The Wagner Group: Russia’s Fascist Mercenaries?
June 11, 2020
June 11, 2020
This article seeks to offer an assessment on the link between the Wagner Group, and Far-Right National Socialist Fascist Ideology.
The Wagner Group is a Russian private military company, known best for its role in supporting Russian Foreign Policy in Ukraine and Syria. Founded by Dimitry Utkin, a former GRU officer, and veteran of other Private Military Companies, the Wagner Group came to the fore in 2014 in Ukraine, supporting the “little green men” in a manner that provided some level of deniability to the Russian Government. It uses mostly former or serving Russian military personnel, on international missions ranging from delivering training to local forces, to taking an active role in fighting and directing air and artillery assets. While the Russian government denies the existence of the Wagner Group, and no such company is registered in Russia, its links to the Russian Government and siloviki have been repeatedly demonstrated in numerous conflict areas in Europe, Africa and the Middle East.
According to a classified UN Report seen by (among others)the BBC, there are between 800 and 1000 Wagner Group mercenaries fighting for the Libyan National Army (LNA) in Libya, against the Government of National Accord (GNA). The Wagner Group represents the personnel committed by the Russian Government in order to support the LNA. This personnel play an important role, directing artillery and air assets, acting as snipers, and conducting electronic warfare. They will almost certainly help the LNA to fully exploit the capabilities of the 14 combat aircraft recently sent by Russia to Libya.
The Wagner Group itself is named after Richard Wagner, an infamous German composer with anti-Semitic views whose music and opera was famously favoured personally by Adolf Hitler. This name was picked by the founder Dimitry Utkin, according to Russian news website Fontanka. There is also evidence to suggest that the Wagner Group is not shy about using personnel with extreme right-wing views: if they can do the military aspects of the job, then working with mercenaries with fascist or even Nazi ideology is no problem. This has come to light recently in Libya, where retreating Wagner Group soldiers reportedly left behind Nazi graffiti on the walls, including a Swastika, 14/88, and a message stating that “I see mosques on Russian soil, but it would be better to see them in hellfire” (see Figures 1,2,3).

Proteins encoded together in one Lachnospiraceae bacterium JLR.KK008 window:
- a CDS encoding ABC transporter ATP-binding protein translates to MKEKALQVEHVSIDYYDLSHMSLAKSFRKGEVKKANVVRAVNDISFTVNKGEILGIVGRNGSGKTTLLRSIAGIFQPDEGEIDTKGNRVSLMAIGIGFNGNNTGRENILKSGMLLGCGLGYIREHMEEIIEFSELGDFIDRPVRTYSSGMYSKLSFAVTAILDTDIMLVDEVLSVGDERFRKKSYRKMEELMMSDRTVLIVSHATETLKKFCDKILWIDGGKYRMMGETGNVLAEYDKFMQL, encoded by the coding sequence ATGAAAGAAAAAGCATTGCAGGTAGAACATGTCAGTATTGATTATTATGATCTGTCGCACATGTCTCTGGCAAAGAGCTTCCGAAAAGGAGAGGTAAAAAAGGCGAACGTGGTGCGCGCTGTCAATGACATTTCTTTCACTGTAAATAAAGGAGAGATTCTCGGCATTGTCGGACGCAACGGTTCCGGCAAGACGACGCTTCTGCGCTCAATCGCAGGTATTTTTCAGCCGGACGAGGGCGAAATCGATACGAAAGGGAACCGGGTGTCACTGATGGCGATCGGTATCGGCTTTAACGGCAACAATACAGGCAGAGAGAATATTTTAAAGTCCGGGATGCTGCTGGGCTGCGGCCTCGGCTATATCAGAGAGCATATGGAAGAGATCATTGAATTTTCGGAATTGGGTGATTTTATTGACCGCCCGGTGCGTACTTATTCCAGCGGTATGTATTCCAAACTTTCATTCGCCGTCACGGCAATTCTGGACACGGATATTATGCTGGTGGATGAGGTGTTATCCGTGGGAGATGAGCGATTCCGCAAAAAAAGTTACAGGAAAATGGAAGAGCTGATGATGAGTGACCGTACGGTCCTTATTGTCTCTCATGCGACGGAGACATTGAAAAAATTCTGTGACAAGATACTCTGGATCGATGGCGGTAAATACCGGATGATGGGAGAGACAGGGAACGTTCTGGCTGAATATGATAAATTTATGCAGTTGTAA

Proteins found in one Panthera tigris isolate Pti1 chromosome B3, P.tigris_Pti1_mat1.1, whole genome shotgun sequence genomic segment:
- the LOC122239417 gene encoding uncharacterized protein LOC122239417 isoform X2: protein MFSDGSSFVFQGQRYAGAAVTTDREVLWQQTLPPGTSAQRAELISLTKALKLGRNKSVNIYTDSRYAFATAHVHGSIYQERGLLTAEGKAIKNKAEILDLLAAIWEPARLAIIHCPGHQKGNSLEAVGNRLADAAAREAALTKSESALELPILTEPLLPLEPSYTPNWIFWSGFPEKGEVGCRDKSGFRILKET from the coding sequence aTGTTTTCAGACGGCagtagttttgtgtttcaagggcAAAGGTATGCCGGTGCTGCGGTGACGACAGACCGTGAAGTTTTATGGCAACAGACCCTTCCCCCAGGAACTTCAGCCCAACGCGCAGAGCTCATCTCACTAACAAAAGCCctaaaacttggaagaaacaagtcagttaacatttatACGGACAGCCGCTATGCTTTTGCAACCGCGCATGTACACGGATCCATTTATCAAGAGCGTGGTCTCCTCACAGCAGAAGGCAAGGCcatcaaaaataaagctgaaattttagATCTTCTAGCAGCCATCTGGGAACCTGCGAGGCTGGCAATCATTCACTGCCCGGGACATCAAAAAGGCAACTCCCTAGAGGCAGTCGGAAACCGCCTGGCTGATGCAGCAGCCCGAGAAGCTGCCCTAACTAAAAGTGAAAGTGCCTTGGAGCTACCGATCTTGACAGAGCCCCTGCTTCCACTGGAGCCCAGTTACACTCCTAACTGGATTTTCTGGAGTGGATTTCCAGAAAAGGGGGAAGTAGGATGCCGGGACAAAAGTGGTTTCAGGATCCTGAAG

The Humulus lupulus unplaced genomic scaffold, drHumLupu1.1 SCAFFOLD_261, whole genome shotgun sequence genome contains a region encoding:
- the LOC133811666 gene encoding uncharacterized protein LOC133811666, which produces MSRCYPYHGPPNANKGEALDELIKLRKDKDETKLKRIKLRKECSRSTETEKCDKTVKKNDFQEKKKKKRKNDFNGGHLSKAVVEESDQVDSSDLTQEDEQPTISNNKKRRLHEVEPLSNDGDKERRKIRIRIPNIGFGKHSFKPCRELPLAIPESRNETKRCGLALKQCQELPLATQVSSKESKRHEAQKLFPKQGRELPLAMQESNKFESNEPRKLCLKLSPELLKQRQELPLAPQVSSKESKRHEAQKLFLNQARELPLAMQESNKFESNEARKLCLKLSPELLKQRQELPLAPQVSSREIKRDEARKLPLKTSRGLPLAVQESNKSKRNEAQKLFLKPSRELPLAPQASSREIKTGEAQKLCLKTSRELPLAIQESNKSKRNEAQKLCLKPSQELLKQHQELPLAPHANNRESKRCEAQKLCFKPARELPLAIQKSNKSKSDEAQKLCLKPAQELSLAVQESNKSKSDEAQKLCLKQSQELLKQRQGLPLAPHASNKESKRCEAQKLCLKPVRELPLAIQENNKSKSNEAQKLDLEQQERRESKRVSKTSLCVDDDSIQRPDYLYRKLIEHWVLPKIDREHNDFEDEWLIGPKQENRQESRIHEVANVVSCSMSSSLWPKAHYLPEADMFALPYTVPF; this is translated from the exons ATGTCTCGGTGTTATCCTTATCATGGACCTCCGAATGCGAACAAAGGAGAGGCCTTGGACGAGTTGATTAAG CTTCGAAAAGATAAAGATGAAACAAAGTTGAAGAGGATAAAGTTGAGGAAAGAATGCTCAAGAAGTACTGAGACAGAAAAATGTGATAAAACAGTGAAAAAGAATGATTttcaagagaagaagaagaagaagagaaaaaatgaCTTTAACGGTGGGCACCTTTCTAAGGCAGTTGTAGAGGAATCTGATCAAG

Figure 1: Tweet from @Kyruer
While it is possible that the GNA drew this Nazi graffiti to discredit the Wagner Group (and by extension the LNA), it is on more likely that these symbols are the work of Wagner Group soldiers with Nazi sympathies, not unlike those of the founder, Dmitry Utkin. Furthermore, there is evidence to suggest there were members of the Wagner Group with Nazi views, who were deployed to Syria. With this evidence in mind, it should come as no surprise that the Wagner Group employed soldiers with Nazi views in Libya, who went on to do the graffiti seen in the above images.
The recent evidence emerging from Libya of Wagner Group soldiers with extreme Nazi, or far-right views should come as no surprise, given the previously existing evidence of Wagner Group soldiers with similar views working in Syria or Ukraine. While it may not be indicative of wider Nazi attitudes in the group as a whole, the willingness to accept soldiers regardless of their political beliefs could almost certainly have unintended consequences in the future, when those soldiers return home to Russia. It also indicates that there is a certain level of tolerance for far-right, extremist views in the Russian Government, which is undoubtedly the sponsor of the Wagner Group.
Image: Screen Capture of Russian CCO Video
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